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Mental Health Is Health

SYLC's Mental Health Is Health campaign aims to destigmatize the spectrum of mental health challenges, normalize asking for help, encourage adults to be aware of signs of mental health decline in youth and respond with urgency and appropriate resources, and illuminate how systems of oppression and inequity can impact individuals' mental health. 

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SYLC developed this campaign in response to an uptick in youth mental health decline during and following the pandemic. What we notice in our peers and community members is supported by data--according to the Youth Risk Behavior Survey, 42% of youth felt so sad or hopeless that they stopped doing usual activities in 2021, and the American Academy of Pediatrics recently declared a national emergency in child and adolescent mental health. Youth often have a difficult time reaching out for help and face barriers in accessing support. Additionally, Sitka mental health providers have shared that they are over capacity, as there’s an uptick in need for services.

​In recognition of this crisis, individuals can cultivate their wellbeing, adults and mentors can be safe harbors of support for struggling youth, and we, as a community, can remove dangerous obstacles and provide a safe raft to decrease the risk of individuals facing mental health challenges. 

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Cultivate Wellbeing 

Mental health is like a garden: growing, flourishing, changing, and wilting. It’s in constant flux depending on the seasons, weather, and soil conditions. Similarly, many factors contribute to one’s emotional wellbeing or decline. Mental health is not about feeling good all the time, but being able to process everything that life throws at you.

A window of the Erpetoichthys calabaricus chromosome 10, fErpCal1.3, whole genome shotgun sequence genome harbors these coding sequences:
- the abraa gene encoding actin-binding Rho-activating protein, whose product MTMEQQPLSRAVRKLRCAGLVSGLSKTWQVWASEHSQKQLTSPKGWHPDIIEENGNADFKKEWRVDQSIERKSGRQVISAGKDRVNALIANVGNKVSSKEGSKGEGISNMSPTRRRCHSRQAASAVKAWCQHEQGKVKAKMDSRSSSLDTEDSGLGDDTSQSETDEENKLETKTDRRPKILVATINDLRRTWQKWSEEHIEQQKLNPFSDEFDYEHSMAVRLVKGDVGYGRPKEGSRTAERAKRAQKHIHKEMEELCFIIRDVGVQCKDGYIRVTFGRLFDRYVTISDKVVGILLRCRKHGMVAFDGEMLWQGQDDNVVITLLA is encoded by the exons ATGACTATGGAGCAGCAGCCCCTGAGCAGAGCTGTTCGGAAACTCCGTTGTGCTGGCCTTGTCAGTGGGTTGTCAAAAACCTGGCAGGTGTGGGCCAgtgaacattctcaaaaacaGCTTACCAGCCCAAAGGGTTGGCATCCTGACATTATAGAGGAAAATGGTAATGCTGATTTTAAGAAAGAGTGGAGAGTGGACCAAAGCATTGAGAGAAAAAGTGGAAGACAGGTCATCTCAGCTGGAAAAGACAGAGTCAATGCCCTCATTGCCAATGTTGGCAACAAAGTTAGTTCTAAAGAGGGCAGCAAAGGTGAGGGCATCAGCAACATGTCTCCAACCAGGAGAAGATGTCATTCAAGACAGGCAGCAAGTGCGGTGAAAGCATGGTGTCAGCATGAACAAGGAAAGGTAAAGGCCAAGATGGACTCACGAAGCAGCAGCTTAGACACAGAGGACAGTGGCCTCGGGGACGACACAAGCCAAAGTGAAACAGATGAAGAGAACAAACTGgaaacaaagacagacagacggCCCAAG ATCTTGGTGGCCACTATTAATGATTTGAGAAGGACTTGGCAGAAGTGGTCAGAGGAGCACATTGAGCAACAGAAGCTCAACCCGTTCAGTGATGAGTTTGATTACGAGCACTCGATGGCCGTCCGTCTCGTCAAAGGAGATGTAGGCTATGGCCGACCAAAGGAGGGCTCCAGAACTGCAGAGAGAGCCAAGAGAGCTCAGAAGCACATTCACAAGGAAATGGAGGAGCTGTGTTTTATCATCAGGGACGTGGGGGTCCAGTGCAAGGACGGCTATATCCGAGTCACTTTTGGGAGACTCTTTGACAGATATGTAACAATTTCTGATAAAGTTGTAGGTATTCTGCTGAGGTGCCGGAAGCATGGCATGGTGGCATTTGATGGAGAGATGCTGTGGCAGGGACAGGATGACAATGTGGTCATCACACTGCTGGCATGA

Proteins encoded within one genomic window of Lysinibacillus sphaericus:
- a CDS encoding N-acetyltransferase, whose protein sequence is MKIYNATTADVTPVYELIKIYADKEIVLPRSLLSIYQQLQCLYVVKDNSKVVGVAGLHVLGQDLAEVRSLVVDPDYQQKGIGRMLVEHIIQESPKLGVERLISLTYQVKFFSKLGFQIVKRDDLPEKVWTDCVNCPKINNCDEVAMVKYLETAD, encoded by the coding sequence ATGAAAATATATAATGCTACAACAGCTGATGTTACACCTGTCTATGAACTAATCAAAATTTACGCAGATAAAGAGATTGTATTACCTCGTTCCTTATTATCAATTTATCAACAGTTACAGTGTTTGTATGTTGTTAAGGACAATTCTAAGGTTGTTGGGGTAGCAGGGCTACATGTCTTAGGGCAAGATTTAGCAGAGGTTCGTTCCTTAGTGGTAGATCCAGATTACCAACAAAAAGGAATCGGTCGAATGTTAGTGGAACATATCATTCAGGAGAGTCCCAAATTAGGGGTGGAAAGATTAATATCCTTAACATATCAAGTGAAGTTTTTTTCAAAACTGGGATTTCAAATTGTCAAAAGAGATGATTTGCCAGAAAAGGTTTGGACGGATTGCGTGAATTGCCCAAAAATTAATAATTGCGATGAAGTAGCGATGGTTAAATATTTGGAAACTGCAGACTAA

Without tending to our garden, mental health challenges can worsen, resulting in harm to ourselves or others. Knowing where to seek support is critical in cultivating a healthy environment for growing strong, resilient roots. No one has to struggle alone or hide behind the shadows of mental health challenges.

Tending to our mental health is just as important as caring for our physical health. It's a key part of our overall wellbeing that requires attention and care.​ It's crucial to acknowledge that it's normal to struggle and find healthy ways to process and manage our mental state as an important part of self care. ​


Mental health challenges can have profound impacts on individuals' lives, affecting their ability to work, engage in social activities, and maintain healthy relationships.​ Recognizing the signs of mental health decline in ourselves and others is the first step towards creating a supportive environment where everyone can feel understood and cared for. So let's change the stigma around mental health and treat it how we would our physical health!​

Caring for Your Mental Health

If you're struggling with mental health challenges, remember that you are not alone and there are various steps you can take to cultivate your wellbeing. Here are a few:

  • Acknowledge how you're feeling

  • Develop a mental health safety plan

  • Stay connected

    • Talk to a trusted friend or family member

    • Surround yourself with people who care about you

  • Practice mindfulness and relaxation